Abstract:
An axially symmetric potential psi(R,z)=psi(r,theta) is completely separable if the ratio s:k is constant. Here r*s=d^2(r^2*psi)/dr/d(theta) and k=d^2(psi)/dR/dz. If beta=s/k, then the potential admits an integral of the form of I=(L^2+beta*v_z^2)/2+xi where xi is some function of positions determined by the potential psi. More generally, an axially symmetric potential respects the third axisymmetric integral of motion -- in addition to the classical integrals of the Hamiltonian and the axial component of the angular momentum -- if there exist three real constants a,b,c (not all simultaneously zero, a^2+b^2+c^2>0) such that a*s+b*h+c*k=0 where r*h=d^2(r*psi)/d(sigma)/d(tau) and (sigma,tau) is the parabolic coordinate in the meridional plane such that sigma^2=r+z and tau^2=r-z.

Abstract:
The lipid hypothesis of coronary heart disease proposes that a high total cholesterol level has a causative role in coronary heart disease (CHD), specifically in the development of atherosclerosis. It forms the basis for formulating target levels of serum cholesterol and hence the widespread use of statins for lowering cholesterol. An extension of the lipid hypothesis is the diet/heart hypothesis of coronary heart disease. This theory combines two ideas—that saturated fat raises cholesterol levels, and that a reduced saturated fat intake will lower cholesterol levels, thereby inhibiting the development of atherosclerosis and manifestations of CHD. Those who make diet recommendations or prescribe medication to reduce cholesterol may be unaware of the underpinning science. The original research behind these recommendations has given us “healthy heart” guidelines and preventive measures we assume to be true. While the lipid and diet/heart hypotheses are often presented as fact, they remain inadequately proven theories that have little agreement from experts. Historical perspectives can help us understand the basis of current-day beliefs. In the lipid hypothesis case, research from the 1950s and 60s was instrumental in its formation. This early work should not be considered irrelevant, outdated or obsolete because current recommendations from national heart associations in many countries continue to be shaped by these studies. This paper examines evidence used to formulate the lipid hypothesis and, subsequently, the diet/ heart hypothesis. By critically evaluating steps in the formation of the theory, inconsistencies, mistakes and alternate explanations become apparent and cast doubt on its validity.

The effects of
different environmental conditions on the wetting properties and surface
morphology of surperhydrophobic quaking aspen leaves harvested
during the 2011 growth season are examined. During this particular season quaking
aspen leaves were not able to retain their superhydrophobic properties and
associated surface structure features as they have usually been able to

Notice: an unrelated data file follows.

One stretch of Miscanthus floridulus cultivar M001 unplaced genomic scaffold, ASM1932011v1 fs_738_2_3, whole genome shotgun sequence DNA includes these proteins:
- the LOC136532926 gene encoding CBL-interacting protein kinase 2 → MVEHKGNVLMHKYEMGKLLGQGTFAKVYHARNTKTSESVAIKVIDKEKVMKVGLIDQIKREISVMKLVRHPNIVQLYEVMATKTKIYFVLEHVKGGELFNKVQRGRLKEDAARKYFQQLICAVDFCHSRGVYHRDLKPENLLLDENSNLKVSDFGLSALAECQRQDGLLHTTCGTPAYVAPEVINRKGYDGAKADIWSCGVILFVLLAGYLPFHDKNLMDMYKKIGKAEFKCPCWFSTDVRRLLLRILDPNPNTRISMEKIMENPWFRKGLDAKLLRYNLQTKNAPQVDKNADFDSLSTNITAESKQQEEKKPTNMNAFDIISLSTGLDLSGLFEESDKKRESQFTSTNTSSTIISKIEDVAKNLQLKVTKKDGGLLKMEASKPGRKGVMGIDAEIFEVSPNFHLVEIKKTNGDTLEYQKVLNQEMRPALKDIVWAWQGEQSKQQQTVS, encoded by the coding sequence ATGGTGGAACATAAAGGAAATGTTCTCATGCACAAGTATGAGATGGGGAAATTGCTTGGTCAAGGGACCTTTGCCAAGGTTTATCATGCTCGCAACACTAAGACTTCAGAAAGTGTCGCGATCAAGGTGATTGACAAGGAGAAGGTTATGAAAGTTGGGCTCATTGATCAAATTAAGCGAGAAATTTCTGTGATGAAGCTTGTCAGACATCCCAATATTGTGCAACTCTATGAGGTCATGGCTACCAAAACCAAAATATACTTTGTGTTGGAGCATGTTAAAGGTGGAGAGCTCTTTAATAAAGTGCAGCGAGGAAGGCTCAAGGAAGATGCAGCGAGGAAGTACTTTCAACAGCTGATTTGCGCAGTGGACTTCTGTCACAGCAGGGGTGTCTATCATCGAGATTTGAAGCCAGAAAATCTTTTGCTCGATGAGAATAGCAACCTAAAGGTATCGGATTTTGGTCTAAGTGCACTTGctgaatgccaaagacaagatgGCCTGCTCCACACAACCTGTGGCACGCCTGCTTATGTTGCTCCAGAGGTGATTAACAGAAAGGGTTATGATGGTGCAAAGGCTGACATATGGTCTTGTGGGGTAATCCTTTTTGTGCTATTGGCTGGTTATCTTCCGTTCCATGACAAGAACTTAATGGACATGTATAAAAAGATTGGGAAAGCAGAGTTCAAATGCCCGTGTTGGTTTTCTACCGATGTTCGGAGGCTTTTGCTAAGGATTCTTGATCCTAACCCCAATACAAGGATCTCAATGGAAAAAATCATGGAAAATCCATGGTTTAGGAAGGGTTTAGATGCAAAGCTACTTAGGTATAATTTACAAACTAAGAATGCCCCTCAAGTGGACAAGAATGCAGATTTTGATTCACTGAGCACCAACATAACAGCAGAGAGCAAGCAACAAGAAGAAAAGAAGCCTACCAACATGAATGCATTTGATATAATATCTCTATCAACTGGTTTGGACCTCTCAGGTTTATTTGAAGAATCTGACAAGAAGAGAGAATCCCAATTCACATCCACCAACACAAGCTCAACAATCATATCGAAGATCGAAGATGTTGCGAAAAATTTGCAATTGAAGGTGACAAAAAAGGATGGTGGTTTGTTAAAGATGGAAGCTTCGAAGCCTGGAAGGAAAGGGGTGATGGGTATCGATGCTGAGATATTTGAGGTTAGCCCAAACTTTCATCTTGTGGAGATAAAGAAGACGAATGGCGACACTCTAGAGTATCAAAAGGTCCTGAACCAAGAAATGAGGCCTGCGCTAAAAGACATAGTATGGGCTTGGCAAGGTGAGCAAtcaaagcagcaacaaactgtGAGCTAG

do in other years. Representative scanning electron microscopy images and
wetting property measurements of quaking aspen leaf surfaces harvested
throughout this season are presented and discussed with the objective of
linking weather induced environmental stresses that occurred in 2011 to the
sudden and unusual reduction in non-wetting properties and drastic changes in
leaf surface structure. Erosion and regeneration rates of leaf wax crystals and the
impact that environmental factors can have on these are considered and used to
explain the occurrence of these unexpected changes.

Abstract:
The goal of this work is to determine whether sonographic measures of tendon thickness correlate with post-operative functional parameters or re-tear rates. 53 consecutive patients with supraspinatus tears on MRI were examined by an orthopedic surgeon to determine: pre-and post-operative patient pain (via Constant-Murley scale), night time pain, maximum force production by the affected arm (in pounds), and range of motion deficits. Post-operative ultrasound at 3 and 12 months following surgery was performed to evaluate for recurrent tear and to measure tendon thickness. Post-operative tendon thickness was inversely related to patient age (r = －0.24; p < 0.05). Statistically significantly decreased thickness was observed with Snyder type C lesions (4.2 mm versus 5.1 mm for type A and B; p < 0.05). Tendon thickness decreased post-operatively from 3 to 12 months (r = －0.31; p < 0.05). Only two recurrent tears occurred, preventing statistical assessment of the prognostic value of tendon thickness. Post-operative tendon thickness did not successfully predict post-operative functional outcomes or pain levels (p > 0.05). Normal post-operative tendon thickness of the rotator cuff decreases from 3 to 12 months following surgery. Thickness is reduced in patients with more severe tears and in older patients but does not correlate with post-operative patient pain or functional outcomes.